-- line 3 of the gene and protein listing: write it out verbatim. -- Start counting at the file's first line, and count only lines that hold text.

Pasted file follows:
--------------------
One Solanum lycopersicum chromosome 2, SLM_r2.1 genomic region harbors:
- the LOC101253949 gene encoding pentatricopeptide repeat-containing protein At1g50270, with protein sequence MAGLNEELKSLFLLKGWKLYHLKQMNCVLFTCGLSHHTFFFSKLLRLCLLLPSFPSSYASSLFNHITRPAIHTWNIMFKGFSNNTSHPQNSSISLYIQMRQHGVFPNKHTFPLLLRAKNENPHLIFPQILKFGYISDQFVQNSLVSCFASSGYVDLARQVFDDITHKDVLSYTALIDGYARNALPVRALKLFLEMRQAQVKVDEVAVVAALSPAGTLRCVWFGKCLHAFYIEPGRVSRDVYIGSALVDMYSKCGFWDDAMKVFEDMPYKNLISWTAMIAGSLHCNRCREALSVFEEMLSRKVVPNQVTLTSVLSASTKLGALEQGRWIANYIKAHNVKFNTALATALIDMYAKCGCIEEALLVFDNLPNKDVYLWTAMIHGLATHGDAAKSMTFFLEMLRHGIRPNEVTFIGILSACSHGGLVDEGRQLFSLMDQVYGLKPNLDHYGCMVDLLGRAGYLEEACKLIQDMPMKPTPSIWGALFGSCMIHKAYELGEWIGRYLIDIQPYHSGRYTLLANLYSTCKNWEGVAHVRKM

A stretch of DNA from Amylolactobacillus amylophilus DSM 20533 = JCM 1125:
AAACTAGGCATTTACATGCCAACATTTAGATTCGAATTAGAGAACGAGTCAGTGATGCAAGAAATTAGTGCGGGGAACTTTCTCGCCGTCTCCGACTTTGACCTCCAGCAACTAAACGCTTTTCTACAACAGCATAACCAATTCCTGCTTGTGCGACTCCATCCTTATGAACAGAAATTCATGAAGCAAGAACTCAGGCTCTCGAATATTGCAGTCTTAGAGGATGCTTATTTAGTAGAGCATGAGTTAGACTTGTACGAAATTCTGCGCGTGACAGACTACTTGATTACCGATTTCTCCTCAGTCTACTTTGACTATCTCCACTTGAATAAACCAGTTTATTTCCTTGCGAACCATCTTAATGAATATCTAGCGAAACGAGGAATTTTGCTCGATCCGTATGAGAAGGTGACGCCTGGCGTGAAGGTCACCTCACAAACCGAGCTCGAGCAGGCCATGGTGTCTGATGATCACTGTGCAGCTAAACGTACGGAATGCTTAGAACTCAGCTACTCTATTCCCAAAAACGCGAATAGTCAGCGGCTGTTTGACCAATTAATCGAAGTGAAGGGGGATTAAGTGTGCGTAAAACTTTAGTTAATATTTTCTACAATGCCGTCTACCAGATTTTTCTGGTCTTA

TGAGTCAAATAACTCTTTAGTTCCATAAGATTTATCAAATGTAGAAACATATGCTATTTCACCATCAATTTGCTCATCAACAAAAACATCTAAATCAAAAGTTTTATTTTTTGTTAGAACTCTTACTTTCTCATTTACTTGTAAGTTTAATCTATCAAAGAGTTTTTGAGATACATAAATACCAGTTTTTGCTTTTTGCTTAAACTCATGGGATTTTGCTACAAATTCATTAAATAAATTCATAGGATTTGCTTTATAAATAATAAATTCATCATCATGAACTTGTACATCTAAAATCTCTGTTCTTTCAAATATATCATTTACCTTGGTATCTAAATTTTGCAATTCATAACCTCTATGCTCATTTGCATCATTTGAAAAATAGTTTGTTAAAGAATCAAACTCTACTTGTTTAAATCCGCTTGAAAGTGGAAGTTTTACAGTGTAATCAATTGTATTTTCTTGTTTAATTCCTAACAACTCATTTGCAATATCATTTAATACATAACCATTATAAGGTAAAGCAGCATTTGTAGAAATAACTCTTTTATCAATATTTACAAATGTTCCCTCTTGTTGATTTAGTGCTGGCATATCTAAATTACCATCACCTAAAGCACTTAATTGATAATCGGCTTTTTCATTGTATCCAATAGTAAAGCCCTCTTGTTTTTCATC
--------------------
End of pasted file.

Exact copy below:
A stretch of DNA from Amylolactobacillus amylophilus DSM 20533 = JCM 1125: